Now I am more aware that the choices I make in the next 5 years could severely impact my life in unalterable ways. That blows my freakin’ mind. Because what if 10 years from now I have a life-altering epiphany? I would pretty much be fucked.

So here I am at 29 pretty much making decisions that could change the rest of my life because right now having kids isn’t even an option. I still have to break up Ryan Reynolds and Scarlett Johansson and then convince him to fall in love with me. That could take awhile. But seriously, my career is only just starting. There is no stopping. And I really can’t foresee a time in the next 5 years when that fact is going to change.

And, that is it in a nutshell: we cannot foresee what the future holds for us. We all, men and women, make choices every day that impact our futures. Maybe not unalterable, life-changing decisions but small decisions that set the course for the path our lives will follow. And when I signed up to be a “artist” I knew what I was getting myself into: a life where the path is anything but “normal”. So, I guess that is my question really. Is this a choice that we all make, men and women, as artist’s to lead an unorthodox lifestyle? Or do women actually get the shit-end of the stick? Is the truth still, after all this time, that women can’t have it all? That at some point we make sacrifices and that those sacrifices either come at the expense of our families (or lack thereof) or the expense of your career?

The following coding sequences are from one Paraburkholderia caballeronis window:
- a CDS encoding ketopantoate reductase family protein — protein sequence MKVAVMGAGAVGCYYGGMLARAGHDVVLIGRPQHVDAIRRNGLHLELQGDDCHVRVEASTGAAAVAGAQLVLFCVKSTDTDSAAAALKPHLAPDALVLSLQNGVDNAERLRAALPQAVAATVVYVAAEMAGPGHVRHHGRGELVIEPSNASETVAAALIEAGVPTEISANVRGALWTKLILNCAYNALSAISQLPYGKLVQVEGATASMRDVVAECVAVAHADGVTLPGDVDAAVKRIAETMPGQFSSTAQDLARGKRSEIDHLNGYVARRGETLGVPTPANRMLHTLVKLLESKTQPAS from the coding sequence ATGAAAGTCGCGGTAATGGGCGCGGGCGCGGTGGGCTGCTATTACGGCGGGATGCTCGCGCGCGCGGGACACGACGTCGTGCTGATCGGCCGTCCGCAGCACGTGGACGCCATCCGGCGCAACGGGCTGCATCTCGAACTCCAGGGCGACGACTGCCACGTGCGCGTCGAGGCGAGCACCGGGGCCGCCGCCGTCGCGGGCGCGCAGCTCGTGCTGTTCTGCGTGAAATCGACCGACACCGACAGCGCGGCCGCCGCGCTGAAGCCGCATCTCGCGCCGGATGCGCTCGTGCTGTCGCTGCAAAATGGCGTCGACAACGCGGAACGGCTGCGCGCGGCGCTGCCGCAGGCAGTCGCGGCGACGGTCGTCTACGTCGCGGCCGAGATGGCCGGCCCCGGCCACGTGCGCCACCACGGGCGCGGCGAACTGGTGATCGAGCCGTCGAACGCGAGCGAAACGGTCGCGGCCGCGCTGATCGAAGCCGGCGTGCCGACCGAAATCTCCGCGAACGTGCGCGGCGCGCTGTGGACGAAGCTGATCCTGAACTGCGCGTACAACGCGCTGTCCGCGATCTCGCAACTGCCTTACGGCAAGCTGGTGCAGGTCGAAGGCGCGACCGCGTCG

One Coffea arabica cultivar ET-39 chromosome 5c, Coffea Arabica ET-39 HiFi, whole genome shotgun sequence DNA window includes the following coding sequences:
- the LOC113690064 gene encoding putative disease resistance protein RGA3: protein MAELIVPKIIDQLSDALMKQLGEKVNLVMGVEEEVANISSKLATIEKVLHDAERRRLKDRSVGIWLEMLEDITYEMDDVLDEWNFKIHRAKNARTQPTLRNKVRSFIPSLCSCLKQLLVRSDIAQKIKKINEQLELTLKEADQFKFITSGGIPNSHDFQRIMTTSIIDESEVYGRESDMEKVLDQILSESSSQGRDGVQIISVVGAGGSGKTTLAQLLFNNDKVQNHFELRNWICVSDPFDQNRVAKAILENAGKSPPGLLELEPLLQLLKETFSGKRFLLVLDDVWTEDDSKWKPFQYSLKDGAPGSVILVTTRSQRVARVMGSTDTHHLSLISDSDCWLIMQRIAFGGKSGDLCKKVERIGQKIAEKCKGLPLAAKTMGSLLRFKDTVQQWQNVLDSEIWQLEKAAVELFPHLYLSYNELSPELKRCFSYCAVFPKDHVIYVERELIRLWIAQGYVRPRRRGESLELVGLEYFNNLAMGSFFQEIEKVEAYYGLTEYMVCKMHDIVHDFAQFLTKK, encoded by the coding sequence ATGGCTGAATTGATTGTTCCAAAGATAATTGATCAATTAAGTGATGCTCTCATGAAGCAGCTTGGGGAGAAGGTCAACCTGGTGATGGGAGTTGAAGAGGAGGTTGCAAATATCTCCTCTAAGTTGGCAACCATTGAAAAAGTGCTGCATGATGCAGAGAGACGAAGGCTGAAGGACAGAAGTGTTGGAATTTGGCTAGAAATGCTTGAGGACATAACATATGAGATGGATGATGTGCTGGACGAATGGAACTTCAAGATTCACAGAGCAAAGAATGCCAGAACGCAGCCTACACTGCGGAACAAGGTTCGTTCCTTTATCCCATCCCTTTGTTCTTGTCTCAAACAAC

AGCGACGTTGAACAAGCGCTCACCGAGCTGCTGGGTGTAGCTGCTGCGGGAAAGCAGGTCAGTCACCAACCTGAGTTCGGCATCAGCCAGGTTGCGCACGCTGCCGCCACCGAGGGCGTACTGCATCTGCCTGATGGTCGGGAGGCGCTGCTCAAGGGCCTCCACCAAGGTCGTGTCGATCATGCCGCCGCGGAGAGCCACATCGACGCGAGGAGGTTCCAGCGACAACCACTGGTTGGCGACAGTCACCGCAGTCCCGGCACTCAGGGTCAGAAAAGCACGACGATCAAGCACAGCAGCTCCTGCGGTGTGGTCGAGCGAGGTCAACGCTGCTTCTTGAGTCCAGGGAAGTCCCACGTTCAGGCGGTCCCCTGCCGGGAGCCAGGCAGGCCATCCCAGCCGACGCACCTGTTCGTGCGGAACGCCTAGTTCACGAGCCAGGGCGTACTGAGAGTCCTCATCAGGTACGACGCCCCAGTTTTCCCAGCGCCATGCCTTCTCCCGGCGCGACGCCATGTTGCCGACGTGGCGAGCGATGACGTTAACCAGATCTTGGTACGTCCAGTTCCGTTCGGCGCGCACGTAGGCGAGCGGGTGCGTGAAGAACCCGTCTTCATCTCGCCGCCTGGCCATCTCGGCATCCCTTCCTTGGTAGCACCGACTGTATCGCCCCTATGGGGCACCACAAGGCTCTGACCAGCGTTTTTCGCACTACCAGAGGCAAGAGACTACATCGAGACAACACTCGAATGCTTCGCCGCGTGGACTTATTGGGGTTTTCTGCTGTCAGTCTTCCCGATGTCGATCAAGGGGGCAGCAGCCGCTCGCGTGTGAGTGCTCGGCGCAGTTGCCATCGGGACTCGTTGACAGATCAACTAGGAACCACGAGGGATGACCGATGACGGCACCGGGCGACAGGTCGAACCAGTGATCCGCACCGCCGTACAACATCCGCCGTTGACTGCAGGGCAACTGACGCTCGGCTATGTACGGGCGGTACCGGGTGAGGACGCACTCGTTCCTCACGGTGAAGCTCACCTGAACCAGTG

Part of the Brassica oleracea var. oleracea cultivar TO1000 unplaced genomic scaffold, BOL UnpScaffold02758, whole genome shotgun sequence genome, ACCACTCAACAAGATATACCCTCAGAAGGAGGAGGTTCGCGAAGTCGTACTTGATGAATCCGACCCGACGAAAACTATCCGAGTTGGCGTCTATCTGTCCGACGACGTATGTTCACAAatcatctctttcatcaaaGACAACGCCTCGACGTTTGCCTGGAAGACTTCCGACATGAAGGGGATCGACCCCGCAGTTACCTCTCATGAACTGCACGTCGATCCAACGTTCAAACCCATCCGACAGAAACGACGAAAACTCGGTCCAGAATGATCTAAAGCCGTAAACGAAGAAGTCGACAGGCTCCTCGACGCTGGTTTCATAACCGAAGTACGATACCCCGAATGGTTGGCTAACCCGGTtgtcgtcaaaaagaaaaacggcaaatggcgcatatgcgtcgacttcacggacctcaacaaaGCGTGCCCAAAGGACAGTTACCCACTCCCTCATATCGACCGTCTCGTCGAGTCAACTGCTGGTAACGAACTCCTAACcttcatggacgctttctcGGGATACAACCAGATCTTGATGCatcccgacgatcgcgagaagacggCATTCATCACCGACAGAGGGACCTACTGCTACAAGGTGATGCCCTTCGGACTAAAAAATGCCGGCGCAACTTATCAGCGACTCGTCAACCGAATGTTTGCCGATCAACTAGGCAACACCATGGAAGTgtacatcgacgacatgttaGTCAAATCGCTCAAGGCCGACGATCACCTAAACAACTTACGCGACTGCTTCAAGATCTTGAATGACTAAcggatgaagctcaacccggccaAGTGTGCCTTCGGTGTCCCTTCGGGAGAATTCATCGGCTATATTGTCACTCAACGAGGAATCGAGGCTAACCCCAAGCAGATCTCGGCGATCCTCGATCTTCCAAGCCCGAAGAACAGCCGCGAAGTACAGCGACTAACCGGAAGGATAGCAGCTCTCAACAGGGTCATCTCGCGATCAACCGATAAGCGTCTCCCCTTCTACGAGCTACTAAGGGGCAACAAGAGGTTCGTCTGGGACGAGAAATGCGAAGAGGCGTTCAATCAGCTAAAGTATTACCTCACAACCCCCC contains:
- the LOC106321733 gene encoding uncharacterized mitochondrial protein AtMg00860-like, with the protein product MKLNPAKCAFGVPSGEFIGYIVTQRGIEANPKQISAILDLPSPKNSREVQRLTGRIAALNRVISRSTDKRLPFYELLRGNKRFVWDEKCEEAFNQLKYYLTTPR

Hmmmm… I guess I’ll have to wait 10 years to get the answer to that one. In the meantime, what do you think?

~Sabrina Evertt
Artistic Producer

1 comment:

  1. Great post Sabrina.

    I took a class on Women & Leadership in University and this was one of the main topics of the course: the fact that women have to make that choice between family & career. Like you, I'm not convinced that marraige & kids are in my future, but similarly I'm very caught up in thinking about my career. And it's not just an "artist" thing.

    I have friends who are research scientists, one of whom is also turning 30 this year and is suddenly realizing that her time is running short and she has to make choices. Her work towards her masters, getting articles published, doing focus groups, etc have given her little time to pursue relationships.

    So yes, despite how far we've come in terms of workplace equality and all of that, there still are fundamental decisions that women have to make in regards to career & family that tend to place the two spheres in opposition with each other.